Moreover, “the mere existence of some alleged factual dispute between the parties will not defeat an otherwise properly supported motion for summary judgment; the requirement is that there be no genuine issue of material fact.” Anderson v. Liberty Lobby, Inc., 477 U.S. 242, 247-48 (1986). “A dispute of material fact is ‘genuine' if sufficient evidence favoring the non-moving party exists for the trier of fact to return a verdict for that party.” Seastrunk v. United States, 25 F.Supp.3d 812, 814 (D.S.C. 2014). A fact is “material” if proof of its existence or nonexistence would affect disposition of the case under the applicable law. Anderson, 477 U.S. at 248.

         At the summary judgment stage, “the moving party must demonstrate the absence of a genuine issue of material fact. Once the moving party has met his burden, the nonmoving party must come forward with some evidence beyond the mere allegations contained in the pleadings to show that there is a genuine issue for trial.” Baber v. Hosp. Corp. of Am., 977 F.2d 872, 874-75 (4th Cir. 1992) (internal citation omitted). Summary judgment is not warranted unless, “from the totality of the evidence, including pleadings, depositions, answers to interrogatories, and affidavits, the [C]ourt believes no genuine issue of material fact exists for trial and the moving party is entitled to judgment as a matter of law.” Whiteman v. Chesapeake Appalachia, L.L.C., 729 F.3d 381, 385 (4th Cir. 2013); see also Celotex Corp. v. Catrett, 477 U.S. 317, 322-23 (1986).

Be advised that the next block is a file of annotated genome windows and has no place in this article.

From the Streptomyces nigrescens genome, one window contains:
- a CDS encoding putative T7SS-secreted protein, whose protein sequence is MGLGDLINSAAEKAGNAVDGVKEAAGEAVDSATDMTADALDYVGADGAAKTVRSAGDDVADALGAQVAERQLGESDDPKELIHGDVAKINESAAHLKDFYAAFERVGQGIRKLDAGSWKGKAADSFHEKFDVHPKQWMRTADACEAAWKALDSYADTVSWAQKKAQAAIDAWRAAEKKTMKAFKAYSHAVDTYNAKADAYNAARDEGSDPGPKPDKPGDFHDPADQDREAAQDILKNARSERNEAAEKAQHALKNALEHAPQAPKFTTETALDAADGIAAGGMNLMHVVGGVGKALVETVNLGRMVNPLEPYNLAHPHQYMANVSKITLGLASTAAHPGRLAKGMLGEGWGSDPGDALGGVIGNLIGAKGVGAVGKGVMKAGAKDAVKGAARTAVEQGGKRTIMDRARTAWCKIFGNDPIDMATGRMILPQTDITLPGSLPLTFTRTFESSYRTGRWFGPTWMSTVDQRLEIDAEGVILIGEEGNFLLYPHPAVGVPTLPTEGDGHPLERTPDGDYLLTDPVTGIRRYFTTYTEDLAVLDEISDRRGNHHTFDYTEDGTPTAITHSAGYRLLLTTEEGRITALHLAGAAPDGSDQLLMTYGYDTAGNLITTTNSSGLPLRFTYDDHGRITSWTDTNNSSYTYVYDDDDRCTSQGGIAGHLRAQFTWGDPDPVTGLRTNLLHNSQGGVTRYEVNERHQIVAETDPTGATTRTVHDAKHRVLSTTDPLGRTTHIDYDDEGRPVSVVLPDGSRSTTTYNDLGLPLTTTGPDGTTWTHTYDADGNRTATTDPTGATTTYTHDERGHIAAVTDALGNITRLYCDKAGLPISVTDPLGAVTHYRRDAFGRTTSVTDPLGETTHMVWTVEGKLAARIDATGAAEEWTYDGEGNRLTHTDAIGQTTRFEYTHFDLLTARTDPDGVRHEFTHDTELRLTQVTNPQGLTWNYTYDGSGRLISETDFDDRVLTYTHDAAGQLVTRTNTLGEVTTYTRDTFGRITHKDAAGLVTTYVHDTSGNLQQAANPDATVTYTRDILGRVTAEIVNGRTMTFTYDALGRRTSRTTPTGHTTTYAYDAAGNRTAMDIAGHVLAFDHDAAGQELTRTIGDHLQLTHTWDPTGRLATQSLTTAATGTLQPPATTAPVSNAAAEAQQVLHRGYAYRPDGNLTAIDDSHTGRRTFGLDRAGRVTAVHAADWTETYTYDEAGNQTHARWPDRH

When faced with cross-motions for summary judgment, the court must review each motion separately on its own merits to determine whether either of the parties deserves judgment as a matter of law. When considering each individual motion, the court must take care to resolve all factual disputes and any competing, rational inferences in the light most favorable to the party opposing that motion.

Rossignol v. Voorhaar, 316 F.3d 516, 523 (4th Cir. 2003) (internal quotation marks and citation omitted).

         Discussion

         Defendant has moved for summary judgment on both the breach of contract and bad faith claims, and Plaintiff has cross-moved for partial summary judgment on the breach of contract claim. See ECF Nos. 23 & 26. However, neither party is entitled to summary judgment.

         I. Breach of ...